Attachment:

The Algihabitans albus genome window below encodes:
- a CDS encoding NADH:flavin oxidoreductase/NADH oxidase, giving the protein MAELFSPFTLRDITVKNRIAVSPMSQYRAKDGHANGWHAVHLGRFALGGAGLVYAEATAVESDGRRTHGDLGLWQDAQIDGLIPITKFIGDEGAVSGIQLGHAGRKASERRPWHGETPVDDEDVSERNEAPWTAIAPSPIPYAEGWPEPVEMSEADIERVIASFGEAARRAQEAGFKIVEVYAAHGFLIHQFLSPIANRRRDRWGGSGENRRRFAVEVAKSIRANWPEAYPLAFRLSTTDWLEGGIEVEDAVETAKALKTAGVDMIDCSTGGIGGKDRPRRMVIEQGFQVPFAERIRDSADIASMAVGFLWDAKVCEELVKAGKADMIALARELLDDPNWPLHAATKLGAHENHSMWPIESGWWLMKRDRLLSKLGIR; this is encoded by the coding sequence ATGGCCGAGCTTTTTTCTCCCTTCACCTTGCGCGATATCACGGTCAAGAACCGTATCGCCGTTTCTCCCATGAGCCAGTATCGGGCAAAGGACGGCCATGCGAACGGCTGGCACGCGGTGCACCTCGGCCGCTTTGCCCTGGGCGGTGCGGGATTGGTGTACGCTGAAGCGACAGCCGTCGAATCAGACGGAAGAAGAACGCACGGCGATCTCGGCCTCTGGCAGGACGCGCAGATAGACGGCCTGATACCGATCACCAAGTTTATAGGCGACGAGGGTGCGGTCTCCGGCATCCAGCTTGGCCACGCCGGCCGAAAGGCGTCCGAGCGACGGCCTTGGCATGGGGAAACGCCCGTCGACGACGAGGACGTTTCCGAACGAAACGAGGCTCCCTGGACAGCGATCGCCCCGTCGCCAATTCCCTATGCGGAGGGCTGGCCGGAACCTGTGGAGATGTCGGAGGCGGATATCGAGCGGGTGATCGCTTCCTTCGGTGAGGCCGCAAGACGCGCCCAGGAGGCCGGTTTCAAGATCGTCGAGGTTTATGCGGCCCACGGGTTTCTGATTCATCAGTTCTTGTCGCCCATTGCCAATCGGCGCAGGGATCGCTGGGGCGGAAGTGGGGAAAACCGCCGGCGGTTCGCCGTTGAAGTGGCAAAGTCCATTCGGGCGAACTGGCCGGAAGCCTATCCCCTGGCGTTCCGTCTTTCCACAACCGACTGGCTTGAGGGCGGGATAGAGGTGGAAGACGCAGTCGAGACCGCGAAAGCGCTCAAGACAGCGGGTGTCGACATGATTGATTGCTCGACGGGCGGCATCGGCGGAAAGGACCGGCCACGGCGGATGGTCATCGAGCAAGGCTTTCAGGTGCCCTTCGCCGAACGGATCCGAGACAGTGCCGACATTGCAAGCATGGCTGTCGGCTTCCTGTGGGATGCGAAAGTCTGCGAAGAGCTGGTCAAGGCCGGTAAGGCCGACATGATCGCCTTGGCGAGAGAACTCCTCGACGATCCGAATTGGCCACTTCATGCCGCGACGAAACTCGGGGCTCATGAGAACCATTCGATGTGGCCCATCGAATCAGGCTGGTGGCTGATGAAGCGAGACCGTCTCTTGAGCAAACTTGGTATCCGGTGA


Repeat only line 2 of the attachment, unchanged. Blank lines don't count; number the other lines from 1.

- a CDS encoding NADH:flavin oxidoreductase/NADH oxidase, giving the protein MAELFSPFTLRDITVKNRIAVSPMSQYRAKDGHANGWHAVHLGRFALGGAGLVYAEATAVESDGRRTHGDLGLWQDAQIDGLIPITKFIGDEGAVSGIQLGHAGRKASERRPWHGETPVDDEDVSERNEAPWTAIAPSPIPYAEGWPEPVEMSEADIERVIASFGEAARRAQEAGFKIVEVYAAHGFLIHQFLSPIANRRRDRWGGSGENRRRFAVEVAKSIRANWPEAYPLAFRLSTTDWLEGGIEVEDAVETAKALKTAGVDMIDCSTGGIGGKDRPRRMVIEQGFQVPFAERIRDSADIASMAVGFLWDAKVCEELVKAGKADMIALARELLDDPNWPLHAATKLGAHENHSMWPIESGWWLMKRDRLLSKLGIR; this is encoded by the coding sequence ATGGCCGAGCTTTTTTCTCCCTTCACCTTGCGCGATATCACGGTCAAGAACCGTATCGCCGTTTCTCCCATGAGCCAGTATCGGGCAAAGGACGGCCATGCGAACGGCTGGCACGCGGTGCACCTCGGCCGCTTTGCCCTGGGCGGTGCGGGATTGGTGTACGCTGAAGCGACAGCCGTCGAATCAGACGGAAGAAGAACGCACGGCGATCTCGGCCTCTGGCAGGACGCGCAGATAGACGGCCTGATACCGATCACCAAGTTTATAGGCGACGAGGGTGCGGTCTCCGGCATCCAGCTTGGCCACGCCGGCCGAAAGGCGTCCGAGCGACGGCCTTGGCATGGGGAAACGCCCGTCGACGACGAGGACGTTTCCGAACGAAACGAGGCTCCCTGGACAGCGATCGCCCCGTCGCCAATTCCCTATGCGGAGGGCTGGCCGGAACCTGTGGAGATGTCGGAGGCGGATATCGAGCGGGTGATCGCTTCCTTCGGTGAGGCCGCAAGACGCGCCCAGGAGGCCGGTTTCAAGATCGTCGAGGTTTATGCGGCCCACGGGTTTCTGATTCATCAGTTCTTGTCGCCCATTGCCAATCGGCGCAGGGATCGCTGGGGCGGAAGTGGGGAAAACCGCCGGCGGTTCGCCGTTGAAGTGGCAAAGTCCATTCGGGCGAACTGGCCGGAAGCCTATCCCCTGGCGTTCCGTCTTTCCACAACCGACTGGCTTGAGGGCGGGATAGAGGTGGAAGACGCAGTCGAGACCGCGAAAGCGCTCAAGACAGCGGGTGTCGACATGATTGATTGCTCGACGGGCGGCATCGGCGGAAAGGACCGGCCACGGCGGATGGTCATCGAGCAAGGCTTTCAGGTGCCCTTCGCCGAACGGATCCGAGACAGTGCCGACATTGCAAGCATGGCTGTCGGCTTCCTGTGGGATGCGAAAGTCTGCGAAGAGCTGGTCAAGGCCGGTAAGGCCGACATGATCGCCTTGGCGAGAGAACTCCTCGACGATCCGAATTGGCCACTTCATGCCGCGACGAAACTCGGGGCTCATGAGAACCATTCGATGTGGCCCATCGAATCAGGCTGGTGGCTGATGAAGCGAGACCGTCTCTTGAGCAAACTTGGTATCCGGTGA